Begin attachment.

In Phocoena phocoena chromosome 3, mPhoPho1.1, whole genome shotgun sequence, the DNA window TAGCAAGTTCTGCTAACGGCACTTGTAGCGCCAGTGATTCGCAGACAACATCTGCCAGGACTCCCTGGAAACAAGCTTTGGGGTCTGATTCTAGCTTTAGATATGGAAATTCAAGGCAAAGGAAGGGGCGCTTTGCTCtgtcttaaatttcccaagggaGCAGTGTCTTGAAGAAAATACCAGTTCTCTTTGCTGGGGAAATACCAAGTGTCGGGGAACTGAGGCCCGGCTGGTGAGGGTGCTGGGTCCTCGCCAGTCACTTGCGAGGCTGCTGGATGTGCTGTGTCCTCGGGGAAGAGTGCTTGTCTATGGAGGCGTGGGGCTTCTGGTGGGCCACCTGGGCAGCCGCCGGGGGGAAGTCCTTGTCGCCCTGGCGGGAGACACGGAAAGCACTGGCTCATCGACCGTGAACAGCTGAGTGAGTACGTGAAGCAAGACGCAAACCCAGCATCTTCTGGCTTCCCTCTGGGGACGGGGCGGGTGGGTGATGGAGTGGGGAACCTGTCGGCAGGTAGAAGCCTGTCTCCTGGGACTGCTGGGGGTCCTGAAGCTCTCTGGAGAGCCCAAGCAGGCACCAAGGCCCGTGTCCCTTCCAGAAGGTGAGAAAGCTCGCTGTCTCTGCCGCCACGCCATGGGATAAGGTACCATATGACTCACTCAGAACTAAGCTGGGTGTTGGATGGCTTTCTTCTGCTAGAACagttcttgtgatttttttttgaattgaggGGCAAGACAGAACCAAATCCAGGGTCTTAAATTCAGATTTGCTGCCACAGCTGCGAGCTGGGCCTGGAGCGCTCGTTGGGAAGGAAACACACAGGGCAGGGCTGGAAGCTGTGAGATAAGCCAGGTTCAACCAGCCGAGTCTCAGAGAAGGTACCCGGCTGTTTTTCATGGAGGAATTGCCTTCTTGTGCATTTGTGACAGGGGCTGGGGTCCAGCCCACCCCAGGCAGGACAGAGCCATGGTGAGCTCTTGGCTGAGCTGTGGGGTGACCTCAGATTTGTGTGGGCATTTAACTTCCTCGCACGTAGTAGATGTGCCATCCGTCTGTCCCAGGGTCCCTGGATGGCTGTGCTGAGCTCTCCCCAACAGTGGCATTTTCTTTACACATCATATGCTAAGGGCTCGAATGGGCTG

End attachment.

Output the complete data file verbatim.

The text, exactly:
In Phocoena phocoena chromosome 3, mPhoPho1.1, whole genome shotgun sequence, the DNA window TAGCAAGTTCTGCTAACGGCACTTGTAGCGCCAGTGATTCGCAGACAACATCTGCCAGGACTCCCTGGAAACAAGCTTTGGGGTCTGATTCTAGCTTTAGATATGGAAATTCAAGGCAAAGGAAGGGGCGCTTTGCTCtgtcttaaatttcccaagggaGCAGTGTCTTGAAGAAAATACCAGTTCTCTTTGCTGGGGAAATACCAAGTGTCGGGGAACTGAGGCCCGGCTGGTGAGGGTGCTGGGTCCTCGCCAGTCACTTGCGAGGCTGCTGGATGTGCTGTGTCCTCGGGGAAGAGTGCTTGTCTATGGAGGCGTGGGGCTTCTGGTGGGCCACCTGGGCAGCCGCCGGGGGGAAGTCCTTGTCGCCCTGGCGGGAGACACGGAAAGCACTGGCTCATCGACCGTGAACAGCTGAGTGAGTACGTGAAGCAAGACGCAAACCCAGCATCTTCTGGCTTCCCTCTGGGGACGGGGCGGGTGGGTGATGGAGTGGGGAACCTGTCGGCAGGTAGAAGCCTGTCTCCTGGGACTGCTGGGGGTCCTGAAGCTCTCTGGAGAGCCCAAGCAGGCACCAAGGCCCGTGTCCCTTCCAGAAGGTGAGAAAGCTCGCTGTCTCTGCCGCCACGCCATGGGATAAGGTACCATATGACTCACTCAGAACTAAGCTGGGTGTTGGATGGCTTTCTTCTGCTAGAACagttcttgtgatttttttttgaattgaggGGCAAGACAGAACCAAATCCAGGGTCTTAAATTCAGATTTGCTGCCACAGCTGCGAGCTGGGCCTGGAGCGCTCGTTGGGAAGGAAACACACAGGGCAGGGCTGGAAGCTGTGAGATAAGCCAGGTTCAACCAGCCGAGTCTCAGAGAAGGTACCCGGCTGTTTTTCATGGAGGAATTGCCTTCTTGTGCATTTGTGACAGGGGCTGGGGTCCAGCCCACCCCAGGCAGGACAGAGCCATGGTGAGCTCTTGGCTGAGCTGTGGGGTGACCTCAGATTTGTGTGGGCATTTAACTTCCTCGCACGTAGTAGATGTGCCATCCGTCTGTCCCAGGGTCCCTGGATGGCTGTGCTGAGCTCTCCCCAACAGTGGCATTTTCTTTACACATCATATGCTAAGGGCTCGAATGGGCTG